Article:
Monthly Archives For July 2012

Ronnie Rogers, “The Lamb’s Book of Life” Part II

, posted by SEA

From SBC Today: http://sbctoday.com/2012/07/19/the-lamb%E2%80%99s-book-of-life-who%E2%80%99s-in-and-who%E2%80%99s-out-by-ronnie-rogers-%E2%80%93-part-2-of-4/

[For Part 1, see http://www.evangelicalarminians.org/?q=sea.Ronnie-Rogers.The-Lambs-Book-of-Life-Whos-In-and-Whos-Out.Part-1]

What does the text not say? Neither (13:8) nor any other references to the book state the deciding factor of how names came to be in the book. Calvinists treat the passage as though it does state the determining factor, which is God’s determination to elect some to salvation, and therefore record their names; however, it does not.

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Ronnie Rogers, “The Lamb’s Book of Life” Part I

, posted by SEA

From SBC Today: http://sbctoday.com/2012/07/18/8942/

The Lamb’s Book of Life:
Who’s In and Who’s Out?
By Ronnie Rogers – Part 1 of 4
Posted on July 18, 2012 by the editors of SBC Today

**The title below dons chapter 16 in Pastor Ronnie Rogers’ book, “Reflections of a Disenchanted Calvinist.” Obviously, the subject matter is election. The author has permitted SBCToday to post the entirety of the chapter. At apx. 4,000 words, the chapter will appear in four installments. Here is the first.**

The Lamb’s Book of Life: Who’s In and Who’s Out?

I affirm that the “Lamb’s book of life” contains all the names of those who have or ever will be saved. I also affirm that the names have been written in the book since eternity past (Revelation 13:8). I further affirm those in the book are there because of exercising grace-enabled faith unto salvation and could have done otherwise, and those not in the book could have been there by exercising grace-enabled faith.

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James Emery White, “The Joker”

, posted by SEA

Dr. James Emery White considers God’s relationship to evil in light of the deadly shooting that took place at a showing of The Dark Knight Rises in Aurora, Colorado: http://www.christianity.com/blogs/JWhite/11674264/?utm_source=Christian%20Living%20Connection%20-%20Christianity.com&utm_medium=email&utm_campaign=07/24/2012/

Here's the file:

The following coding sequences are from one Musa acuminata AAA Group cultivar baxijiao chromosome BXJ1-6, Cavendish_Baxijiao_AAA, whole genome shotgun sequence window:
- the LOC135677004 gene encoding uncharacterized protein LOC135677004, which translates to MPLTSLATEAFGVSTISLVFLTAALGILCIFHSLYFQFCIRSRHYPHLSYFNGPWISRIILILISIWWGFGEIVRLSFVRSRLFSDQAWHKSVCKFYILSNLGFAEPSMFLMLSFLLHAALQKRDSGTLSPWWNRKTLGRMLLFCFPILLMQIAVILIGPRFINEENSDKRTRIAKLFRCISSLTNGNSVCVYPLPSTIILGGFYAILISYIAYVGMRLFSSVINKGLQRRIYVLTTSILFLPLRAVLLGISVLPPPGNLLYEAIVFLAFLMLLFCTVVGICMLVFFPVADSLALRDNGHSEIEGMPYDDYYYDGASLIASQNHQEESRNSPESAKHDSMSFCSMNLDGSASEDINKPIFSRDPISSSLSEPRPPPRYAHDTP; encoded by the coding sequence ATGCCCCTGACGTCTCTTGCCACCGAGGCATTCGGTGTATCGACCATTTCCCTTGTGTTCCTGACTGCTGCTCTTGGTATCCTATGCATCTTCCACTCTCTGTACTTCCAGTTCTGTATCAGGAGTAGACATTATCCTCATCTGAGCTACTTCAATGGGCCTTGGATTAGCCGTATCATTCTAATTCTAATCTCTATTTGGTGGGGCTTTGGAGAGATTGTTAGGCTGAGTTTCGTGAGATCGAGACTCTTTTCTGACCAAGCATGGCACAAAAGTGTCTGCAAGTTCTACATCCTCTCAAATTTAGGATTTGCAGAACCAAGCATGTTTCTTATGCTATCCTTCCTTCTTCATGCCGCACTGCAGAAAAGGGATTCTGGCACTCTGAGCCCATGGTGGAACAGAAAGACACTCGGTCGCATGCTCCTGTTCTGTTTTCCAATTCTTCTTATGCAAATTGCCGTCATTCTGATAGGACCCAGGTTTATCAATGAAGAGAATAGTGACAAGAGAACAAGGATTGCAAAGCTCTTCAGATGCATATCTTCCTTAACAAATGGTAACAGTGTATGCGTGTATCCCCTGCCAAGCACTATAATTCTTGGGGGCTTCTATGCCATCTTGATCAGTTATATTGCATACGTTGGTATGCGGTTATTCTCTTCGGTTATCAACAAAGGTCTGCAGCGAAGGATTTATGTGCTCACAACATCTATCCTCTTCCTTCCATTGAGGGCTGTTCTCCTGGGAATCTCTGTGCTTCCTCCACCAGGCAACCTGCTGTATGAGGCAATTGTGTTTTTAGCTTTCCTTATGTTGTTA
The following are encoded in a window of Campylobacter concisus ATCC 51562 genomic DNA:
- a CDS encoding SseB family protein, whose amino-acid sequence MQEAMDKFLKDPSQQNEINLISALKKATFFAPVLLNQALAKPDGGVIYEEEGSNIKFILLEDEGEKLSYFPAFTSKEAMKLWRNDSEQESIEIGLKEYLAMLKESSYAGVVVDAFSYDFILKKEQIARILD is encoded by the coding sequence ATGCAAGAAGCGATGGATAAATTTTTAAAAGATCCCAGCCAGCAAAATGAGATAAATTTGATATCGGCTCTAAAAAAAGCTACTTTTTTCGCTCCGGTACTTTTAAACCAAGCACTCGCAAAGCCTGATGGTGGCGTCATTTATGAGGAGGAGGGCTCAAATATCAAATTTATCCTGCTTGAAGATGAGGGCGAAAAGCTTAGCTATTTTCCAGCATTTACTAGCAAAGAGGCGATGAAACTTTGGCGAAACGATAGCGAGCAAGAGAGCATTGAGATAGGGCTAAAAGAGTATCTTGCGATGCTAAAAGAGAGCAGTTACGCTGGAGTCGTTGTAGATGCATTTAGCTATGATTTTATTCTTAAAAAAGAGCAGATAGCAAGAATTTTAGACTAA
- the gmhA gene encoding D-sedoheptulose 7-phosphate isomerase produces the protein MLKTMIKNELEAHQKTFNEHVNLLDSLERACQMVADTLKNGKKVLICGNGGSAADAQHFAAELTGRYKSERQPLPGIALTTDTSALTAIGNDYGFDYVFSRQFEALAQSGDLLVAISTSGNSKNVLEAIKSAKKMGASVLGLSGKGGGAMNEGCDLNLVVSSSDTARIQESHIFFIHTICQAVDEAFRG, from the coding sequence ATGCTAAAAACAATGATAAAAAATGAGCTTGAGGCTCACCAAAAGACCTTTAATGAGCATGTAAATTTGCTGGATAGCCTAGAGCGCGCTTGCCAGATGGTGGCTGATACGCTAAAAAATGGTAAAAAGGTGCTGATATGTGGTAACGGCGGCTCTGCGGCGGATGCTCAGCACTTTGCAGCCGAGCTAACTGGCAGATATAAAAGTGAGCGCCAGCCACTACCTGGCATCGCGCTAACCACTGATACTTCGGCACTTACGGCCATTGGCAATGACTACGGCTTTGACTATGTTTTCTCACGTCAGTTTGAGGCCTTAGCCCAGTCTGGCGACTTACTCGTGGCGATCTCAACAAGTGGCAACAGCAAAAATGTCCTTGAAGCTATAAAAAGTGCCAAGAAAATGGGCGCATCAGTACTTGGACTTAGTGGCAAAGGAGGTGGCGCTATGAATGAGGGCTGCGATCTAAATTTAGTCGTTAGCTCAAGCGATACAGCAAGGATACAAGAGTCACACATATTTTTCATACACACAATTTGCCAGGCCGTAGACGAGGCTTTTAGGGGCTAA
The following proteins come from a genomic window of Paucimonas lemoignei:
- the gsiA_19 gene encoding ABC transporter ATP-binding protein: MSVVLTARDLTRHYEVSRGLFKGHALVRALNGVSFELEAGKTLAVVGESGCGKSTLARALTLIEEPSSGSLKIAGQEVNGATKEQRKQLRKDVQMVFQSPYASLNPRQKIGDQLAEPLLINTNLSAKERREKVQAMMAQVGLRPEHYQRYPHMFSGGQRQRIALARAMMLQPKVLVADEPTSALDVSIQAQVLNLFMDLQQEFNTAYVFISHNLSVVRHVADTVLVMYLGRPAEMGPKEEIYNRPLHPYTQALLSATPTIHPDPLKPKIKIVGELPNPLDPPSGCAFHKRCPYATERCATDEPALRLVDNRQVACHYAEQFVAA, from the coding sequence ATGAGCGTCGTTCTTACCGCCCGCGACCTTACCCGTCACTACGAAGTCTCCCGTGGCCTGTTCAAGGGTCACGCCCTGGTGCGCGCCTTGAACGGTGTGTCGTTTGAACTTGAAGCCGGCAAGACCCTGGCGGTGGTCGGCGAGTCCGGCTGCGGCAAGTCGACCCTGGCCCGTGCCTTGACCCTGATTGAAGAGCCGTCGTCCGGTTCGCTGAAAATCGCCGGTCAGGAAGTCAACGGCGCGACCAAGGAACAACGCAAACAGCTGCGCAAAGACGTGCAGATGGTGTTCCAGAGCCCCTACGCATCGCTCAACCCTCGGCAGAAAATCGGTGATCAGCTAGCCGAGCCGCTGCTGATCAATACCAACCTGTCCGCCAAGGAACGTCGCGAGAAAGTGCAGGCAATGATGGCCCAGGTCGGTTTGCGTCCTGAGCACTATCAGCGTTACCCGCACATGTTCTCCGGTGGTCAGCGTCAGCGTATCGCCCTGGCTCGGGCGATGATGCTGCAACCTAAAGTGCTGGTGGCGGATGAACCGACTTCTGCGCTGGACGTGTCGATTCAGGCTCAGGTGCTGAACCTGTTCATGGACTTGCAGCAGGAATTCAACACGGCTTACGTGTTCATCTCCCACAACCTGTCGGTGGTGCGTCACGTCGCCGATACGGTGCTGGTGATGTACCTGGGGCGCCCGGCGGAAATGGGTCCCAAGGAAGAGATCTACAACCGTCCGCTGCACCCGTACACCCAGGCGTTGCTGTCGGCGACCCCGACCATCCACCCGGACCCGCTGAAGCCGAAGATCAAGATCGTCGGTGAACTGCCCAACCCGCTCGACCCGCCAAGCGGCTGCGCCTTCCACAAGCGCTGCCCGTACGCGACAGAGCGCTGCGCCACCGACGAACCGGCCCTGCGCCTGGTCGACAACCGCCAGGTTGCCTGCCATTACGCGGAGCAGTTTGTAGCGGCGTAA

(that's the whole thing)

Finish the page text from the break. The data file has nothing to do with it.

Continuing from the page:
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Blog Post About the Aurora Shooting

, posted by Kevin Jackson

This believer and her children were at the Batman movie in Aurora, Colorado, where the recent shootings took place. She has some good thoughts to share, especially regarding the character of God.

So You Still Think God is a Merciful God?

Some highlights:

“Let’s get something straight: the theater shooting was an evil, horrendous act done by a man controlled by evil. God did not take a gun and pull the trigger in a crowded theater. He didn’t even suggest it. A man did.

In His sovereignty, God made man in His image with the ability to choose good and evil.

Unfortunately, sometimes man chooses evil.”

“He is not the cause of evil, but He is the one who can bring comfort and peace in the midst of evil.”

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Interview with Ronnie Rogers, a Former Calvinist

, posted by SEA

Interview with Ronnie Rogers, a Former Calvinist

Taken from SBC Today, http://sbctoday.com/2012/07/16/interview-with-a-former-calvinist-ronnie-rogers/ and http://sbctoday.com/2012/07/17/ronnie-rogers-interview-part-2/. Comments on the 2 parts can be found at the respective posts linked above.

Interview with Ronnie Rogers, a former Calvinist [Part 1]
Posted on July 16, 2012 by the editors of SBC Today

The editors of SBCToday present a two-part interview with Ronnie W. Rogers – pastor, Southern Baptist statesman, and former Calvinist — whose 2012 book, “Reflections of a Disenchanted Calvinist,” recently caught our attention. SBCToday will also post selected excerpts from his books in the ensuing days.

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Ben Witherington, “‘Behavior Doesn’t Interrupt Your Relationship with Christ’: A Recipe for Disaster — A Wesleyan Arminian Perspective on God’s Grace and the Gravity of Sin”

, posted by SEA

Ben Witherington, “‘Behavior Doesn’t Interrupt Your Relationship with Christ’: A Recipe for Disaster — A Wesleyan Arminian Perspective on God’s Grace and the Gravity of Sin”

See here: http://www.christianitytoday.com/ct/2012/julyweb-only/behavior-relationship-with-christ.html?paging=off

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Predestination Second